(a) Capacity building in the Ministry of S&T (US$1 million at appraisal, US$1.94 million actual) to establish national S&T policies, introduce incentives for formation of high quality researchers, modernize decisionmaking bodies, establish a board of directors to oversee the project, as well as provide technical assistance for the selection of Centers of Excellence, evaluation studies, publications, and administrative costs.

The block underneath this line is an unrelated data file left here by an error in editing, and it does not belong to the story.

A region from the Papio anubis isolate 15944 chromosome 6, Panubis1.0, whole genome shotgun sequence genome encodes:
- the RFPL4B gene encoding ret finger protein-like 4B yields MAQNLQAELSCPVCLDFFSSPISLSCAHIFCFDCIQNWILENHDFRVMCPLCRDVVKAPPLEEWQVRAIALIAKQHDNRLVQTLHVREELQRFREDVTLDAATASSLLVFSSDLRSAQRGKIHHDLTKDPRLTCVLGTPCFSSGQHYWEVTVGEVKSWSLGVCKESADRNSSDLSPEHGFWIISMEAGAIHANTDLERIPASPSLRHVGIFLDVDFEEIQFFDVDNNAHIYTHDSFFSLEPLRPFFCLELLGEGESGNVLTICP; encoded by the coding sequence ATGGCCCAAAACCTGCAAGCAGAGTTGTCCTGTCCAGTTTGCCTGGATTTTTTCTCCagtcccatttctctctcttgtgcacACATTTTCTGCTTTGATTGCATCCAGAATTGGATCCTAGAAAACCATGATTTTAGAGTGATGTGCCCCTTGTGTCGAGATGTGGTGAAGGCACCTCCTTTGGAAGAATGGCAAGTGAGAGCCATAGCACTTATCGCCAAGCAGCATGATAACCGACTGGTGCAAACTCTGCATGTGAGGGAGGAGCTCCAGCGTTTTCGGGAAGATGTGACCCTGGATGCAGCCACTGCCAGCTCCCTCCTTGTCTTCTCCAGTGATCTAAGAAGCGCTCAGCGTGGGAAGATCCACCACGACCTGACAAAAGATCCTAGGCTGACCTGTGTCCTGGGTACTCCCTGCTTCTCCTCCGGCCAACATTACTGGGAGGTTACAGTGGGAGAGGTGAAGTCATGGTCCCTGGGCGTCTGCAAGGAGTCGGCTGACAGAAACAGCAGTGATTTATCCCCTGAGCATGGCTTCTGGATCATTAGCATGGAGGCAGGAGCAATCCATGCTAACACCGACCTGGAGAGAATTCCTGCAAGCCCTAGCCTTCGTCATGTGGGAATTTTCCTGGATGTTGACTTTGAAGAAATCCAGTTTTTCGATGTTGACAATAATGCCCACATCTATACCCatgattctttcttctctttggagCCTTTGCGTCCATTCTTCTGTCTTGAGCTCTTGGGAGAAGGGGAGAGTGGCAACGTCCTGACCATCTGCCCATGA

(b) Competitive Fund for Scientific Excellence (US$13.5 million at appraisal, US$5.82 million actual) to provide funding for research projects at three Centers of Excellence (CE) and 8-12 Nuclei for Excellent Research for activities such as (i) scientific research; (ii) expansion of master, doctoral, and post-doctoral training programs; (iii) networking, outreach and special activities to promote scientific excellence, high-level scientific equipment, infrastructure rehabilitation (including laboratories), fellowships for doctoral and post-doctoral students and publications. A Network for the Promotion of Scientific Excellence would include: (i) research visits to establish formal and informal connections to high level international institutions; (ii) coordination of appropriate activities with Directors of CE, NER and principal investigators; (iii) programs for exchange of researchers, post-graduate, and graduate students; (iv) design and delivery of international advanced courses; and (v) dissemination of lessons learned. This component would finance remuneration for researchers, fellowships for master and doctoral students, travel expenditures, and publications.